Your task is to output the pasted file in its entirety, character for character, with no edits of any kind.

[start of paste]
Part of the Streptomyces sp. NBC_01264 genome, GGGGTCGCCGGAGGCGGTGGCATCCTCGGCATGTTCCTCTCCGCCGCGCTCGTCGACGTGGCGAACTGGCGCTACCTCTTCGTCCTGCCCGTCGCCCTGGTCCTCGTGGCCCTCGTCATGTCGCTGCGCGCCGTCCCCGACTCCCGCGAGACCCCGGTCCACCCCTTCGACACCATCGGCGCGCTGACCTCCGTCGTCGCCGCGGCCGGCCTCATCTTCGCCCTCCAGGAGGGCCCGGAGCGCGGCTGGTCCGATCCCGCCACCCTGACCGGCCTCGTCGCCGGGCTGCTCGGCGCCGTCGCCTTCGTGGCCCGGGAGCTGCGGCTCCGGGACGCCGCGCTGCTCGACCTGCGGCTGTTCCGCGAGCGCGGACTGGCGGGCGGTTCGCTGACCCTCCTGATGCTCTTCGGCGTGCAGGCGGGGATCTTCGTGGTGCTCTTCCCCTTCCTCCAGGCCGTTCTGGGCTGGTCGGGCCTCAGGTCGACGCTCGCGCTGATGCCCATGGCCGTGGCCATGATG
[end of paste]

Part of the Streptomyces sp. NBC_01264 genome, GGGGTCGCCGGAGGCGGTGGCATCCTCGGCATGTTCCTCTCCGCCGCGCTCGTCGACGTGGCGAACTGGCGCTACCTCTTCGTCCTGCCCGTCGCCCTGGTCCTCGTGGCCCTCGTCATGTCGCTGCGCGCCGTCCCCGACTCCCGCGAGACCCCGGTCCACCCCTTCGACACCATCGGCGCGCTGACCTCCGTCGTCGCCGCGGCCGGCCTCATCTTCGCCCTCCAGGAGGGCCCGGAGCGCGGCTGGTCCGATCCCGCCACCCTGACCGGCCTCGTCGCCGGGCTGCTCGGCGCCGTCGCCTTCGTGGCCCGGGAGCTGCGGCTCCGGGACGCCGCGCTGCTCGACCTGCGGCTGTTCCGCGAGCGCGGACTGGCGGGCGGTTCGCTGACCCTCCTGATGCTCTTCGGCGTGCAGGCGGGGATCTTCGTGGTGCTCTTCCCCTTCCTCCAGGCCGTTCTGGGCTGGTCGGGCCTCAGGTCGACGCTCGCGCTGATGCCCATGGCCGTGGCCATGATG